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Food Microbiol. 2012 Apr;29(2):167-77. doi: 10.1016/j.fm.2011.07.005. Epub 2011 Jul 23.

Species diversity and metabolic impact of the microbiota are low in spontaneously acidified Belgian sausages with an added starter culture of Staphylococcus carnosus.

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1
Research Group of Industrial Microbiology and Food Biotechnology (IMDO), Faculty of Sciences and Bio-engineering Sciences, Vrije Universiteit Brussel, Pleinlaan 2, B-1050 Brussels, Belgium.

Abstract

Quality of fermented sausages is affected by acidifying lactic acid bacteria (LAB) and colour- and flavour-promoting coagulase-negative staphylococci (CNS), whether or not used as starter culture. Artisan fermented sausages are often perceived as superior to industrial variants, partially because of the specific microbiota due to spontaneous acidification, which may be considered as an artisan characteristic. Therefore, two kinds of spontaneously acidified Belgian sausages were prepared (Belgian-type salami and Boulogne sausage), but with addition of a Staphylococcus carnosus culture. The Belgian-type salami was made from pork and beef, whereas the Boulogne sausage contained pork and horse meat. In all cases, Lactobacillus sakei was the dominant LAB species present on the raw materials and during fermentation, whereas enterococci remained present in the background. Enterobacteriaceae vanished after fermentation. The CNS species diversity on the raw materials was large and differed between the pork, beef, and horse meat. Nevertheless, this species diversity was annihilated during fermentation by the added S. carnosus culture. The volatiles fraction was mainly composed of aldehydes that originated from lipid oxidation and spices-derived compounds. Aromatic compounds that are typically associated to CNS activity, such as end-products from the metabolism of branched-chain amino acids, were not present in the Belgian-type salami and only marginally present in the Boulogne sausage. In conclusion, spontaneous acidification of Belgian-type fermented sausages leads to dominance of L. sakei and is no guarantee for bacterial contribution to the aroma profile when S. carnosus is added as a starter culture.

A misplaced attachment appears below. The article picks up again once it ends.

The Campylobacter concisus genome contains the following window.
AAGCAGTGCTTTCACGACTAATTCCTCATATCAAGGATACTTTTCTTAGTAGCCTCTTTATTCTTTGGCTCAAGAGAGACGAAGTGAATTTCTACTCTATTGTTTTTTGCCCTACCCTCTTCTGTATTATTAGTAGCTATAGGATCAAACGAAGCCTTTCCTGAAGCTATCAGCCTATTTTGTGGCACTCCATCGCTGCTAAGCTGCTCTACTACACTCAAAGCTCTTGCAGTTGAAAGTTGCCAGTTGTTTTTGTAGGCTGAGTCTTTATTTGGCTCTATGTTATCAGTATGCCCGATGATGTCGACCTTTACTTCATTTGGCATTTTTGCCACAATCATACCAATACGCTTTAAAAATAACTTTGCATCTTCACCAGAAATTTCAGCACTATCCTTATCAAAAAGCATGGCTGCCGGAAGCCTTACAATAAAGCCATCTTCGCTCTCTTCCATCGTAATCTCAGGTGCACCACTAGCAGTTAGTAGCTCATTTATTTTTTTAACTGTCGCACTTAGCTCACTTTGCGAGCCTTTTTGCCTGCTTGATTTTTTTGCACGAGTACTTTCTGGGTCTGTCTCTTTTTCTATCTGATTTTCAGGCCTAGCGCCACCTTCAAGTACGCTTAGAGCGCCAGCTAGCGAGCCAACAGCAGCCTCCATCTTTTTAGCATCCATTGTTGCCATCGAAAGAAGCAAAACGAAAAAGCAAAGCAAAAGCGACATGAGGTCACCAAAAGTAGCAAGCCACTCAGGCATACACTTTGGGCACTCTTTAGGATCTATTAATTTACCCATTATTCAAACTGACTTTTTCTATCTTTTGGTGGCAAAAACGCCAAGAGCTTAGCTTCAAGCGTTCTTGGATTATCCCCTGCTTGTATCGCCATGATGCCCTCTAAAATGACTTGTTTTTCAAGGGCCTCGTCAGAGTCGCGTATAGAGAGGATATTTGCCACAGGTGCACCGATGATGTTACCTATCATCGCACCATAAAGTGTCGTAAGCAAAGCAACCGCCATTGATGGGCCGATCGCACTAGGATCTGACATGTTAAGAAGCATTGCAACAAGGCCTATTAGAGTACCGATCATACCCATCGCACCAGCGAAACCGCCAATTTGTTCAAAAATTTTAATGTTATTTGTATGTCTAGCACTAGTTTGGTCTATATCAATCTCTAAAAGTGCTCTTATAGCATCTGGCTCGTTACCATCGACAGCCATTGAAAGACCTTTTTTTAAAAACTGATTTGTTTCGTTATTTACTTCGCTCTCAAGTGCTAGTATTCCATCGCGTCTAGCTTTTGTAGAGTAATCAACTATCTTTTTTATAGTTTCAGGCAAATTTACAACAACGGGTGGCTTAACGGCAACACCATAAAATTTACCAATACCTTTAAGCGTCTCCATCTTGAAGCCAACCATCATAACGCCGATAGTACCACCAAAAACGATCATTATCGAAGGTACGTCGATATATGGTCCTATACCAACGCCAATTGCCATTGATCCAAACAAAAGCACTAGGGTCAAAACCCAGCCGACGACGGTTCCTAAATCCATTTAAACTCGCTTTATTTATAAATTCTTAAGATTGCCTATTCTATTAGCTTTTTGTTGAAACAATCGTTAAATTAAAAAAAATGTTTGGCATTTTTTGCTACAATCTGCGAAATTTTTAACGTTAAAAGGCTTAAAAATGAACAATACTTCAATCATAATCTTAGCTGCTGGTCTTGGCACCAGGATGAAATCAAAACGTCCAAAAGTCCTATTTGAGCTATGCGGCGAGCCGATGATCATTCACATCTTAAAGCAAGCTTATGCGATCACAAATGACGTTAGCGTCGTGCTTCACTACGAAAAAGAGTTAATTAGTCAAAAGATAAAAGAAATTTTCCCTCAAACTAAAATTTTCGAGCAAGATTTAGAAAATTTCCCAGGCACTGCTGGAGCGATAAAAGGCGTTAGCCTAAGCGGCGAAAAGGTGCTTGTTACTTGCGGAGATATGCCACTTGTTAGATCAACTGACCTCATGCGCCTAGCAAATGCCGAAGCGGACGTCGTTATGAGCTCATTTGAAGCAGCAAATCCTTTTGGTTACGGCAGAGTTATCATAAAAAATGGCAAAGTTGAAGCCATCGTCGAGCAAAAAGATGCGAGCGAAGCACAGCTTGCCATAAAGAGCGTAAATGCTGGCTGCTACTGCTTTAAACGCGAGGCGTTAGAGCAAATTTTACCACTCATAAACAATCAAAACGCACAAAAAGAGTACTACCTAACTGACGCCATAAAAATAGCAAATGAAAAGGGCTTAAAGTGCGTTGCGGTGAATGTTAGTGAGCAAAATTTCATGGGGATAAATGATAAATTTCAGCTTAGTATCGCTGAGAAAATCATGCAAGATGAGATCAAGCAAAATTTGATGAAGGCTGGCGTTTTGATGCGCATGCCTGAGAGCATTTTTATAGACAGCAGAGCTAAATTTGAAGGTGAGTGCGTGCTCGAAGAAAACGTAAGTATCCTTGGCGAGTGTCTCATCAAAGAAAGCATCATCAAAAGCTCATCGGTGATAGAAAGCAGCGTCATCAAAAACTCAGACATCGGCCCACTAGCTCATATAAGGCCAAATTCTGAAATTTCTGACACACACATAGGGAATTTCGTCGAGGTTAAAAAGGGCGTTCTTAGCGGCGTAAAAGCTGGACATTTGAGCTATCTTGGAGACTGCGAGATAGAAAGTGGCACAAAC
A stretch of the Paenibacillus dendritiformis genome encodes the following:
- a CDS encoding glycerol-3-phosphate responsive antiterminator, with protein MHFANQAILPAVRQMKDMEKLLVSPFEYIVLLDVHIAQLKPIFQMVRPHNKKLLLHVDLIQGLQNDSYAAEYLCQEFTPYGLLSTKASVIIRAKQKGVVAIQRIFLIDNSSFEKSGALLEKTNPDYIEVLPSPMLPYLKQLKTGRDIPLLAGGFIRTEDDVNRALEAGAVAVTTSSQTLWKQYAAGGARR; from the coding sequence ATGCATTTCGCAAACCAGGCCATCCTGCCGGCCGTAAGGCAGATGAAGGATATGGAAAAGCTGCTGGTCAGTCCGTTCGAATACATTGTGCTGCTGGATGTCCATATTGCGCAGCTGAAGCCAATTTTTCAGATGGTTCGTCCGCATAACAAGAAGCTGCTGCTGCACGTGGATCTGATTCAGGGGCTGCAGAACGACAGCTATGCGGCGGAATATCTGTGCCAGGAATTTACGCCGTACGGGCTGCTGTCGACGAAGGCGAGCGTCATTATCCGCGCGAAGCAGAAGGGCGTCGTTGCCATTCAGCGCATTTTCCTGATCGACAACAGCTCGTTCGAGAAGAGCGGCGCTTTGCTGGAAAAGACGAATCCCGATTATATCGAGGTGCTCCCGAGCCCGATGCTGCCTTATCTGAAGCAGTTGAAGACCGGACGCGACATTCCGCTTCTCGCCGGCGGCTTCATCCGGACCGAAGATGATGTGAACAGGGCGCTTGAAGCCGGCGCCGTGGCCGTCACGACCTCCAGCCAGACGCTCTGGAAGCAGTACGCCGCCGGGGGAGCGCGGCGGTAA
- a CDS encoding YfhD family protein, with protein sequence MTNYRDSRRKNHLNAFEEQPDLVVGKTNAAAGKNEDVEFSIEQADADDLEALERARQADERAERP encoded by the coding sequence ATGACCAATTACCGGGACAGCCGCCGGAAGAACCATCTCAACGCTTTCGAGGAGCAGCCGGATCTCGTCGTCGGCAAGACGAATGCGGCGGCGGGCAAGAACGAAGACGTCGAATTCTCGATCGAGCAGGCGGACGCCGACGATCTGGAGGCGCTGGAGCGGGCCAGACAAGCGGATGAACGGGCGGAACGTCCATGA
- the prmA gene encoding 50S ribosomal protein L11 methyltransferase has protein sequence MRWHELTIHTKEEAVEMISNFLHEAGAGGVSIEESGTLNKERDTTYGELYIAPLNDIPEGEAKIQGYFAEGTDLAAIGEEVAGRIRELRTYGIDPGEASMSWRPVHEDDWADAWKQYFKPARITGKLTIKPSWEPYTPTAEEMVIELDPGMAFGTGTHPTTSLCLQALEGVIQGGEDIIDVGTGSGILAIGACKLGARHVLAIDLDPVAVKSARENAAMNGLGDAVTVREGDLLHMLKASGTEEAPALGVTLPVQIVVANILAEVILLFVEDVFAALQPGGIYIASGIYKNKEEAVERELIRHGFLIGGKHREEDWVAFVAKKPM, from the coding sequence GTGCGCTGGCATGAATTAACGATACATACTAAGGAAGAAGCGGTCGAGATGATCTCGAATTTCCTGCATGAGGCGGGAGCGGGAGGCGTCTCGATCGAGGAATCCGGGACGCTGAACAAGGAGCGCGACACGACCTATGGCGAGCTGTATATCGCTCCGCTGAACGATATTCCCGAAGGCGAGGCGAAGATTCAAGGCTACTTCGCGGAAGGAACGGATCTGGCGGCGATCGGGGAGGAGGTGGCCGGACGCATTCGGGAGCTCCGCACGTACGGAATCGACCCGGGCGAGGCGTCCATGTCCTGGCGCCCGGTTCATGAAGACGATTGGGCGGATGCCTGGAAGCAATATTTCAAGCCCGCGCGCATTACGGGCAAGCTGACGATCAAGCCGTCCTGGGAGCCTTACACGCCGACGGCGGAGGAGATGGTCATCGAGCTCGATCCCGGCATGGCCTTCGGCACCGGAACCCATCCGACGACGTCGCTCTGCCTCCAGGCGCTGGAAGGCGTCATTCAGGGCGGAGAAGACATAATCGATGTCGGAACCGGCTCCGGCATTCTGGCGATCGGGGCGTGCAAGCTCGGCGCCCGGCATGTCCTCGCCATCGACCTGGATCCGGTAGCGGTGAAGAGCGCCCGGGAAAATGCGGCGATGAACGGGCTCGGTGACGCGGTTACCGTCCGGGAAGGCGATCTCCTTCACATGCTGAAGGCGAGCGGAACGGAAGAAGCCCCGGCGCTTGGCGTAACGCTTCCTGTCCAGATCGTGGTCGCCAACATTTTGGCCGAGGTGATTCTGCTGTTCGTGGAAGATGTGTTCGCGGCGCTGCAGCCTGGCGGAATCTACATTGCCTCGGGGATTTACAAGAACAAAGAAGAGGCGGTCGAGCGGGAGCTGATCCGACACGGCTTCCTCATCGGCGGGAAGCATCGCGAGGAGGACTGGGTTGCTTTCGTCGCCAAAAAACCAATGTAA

PMID:
22202870
DOI:
10.1016/j.fm.2011.07.005
[Indexed for MEDLINE]

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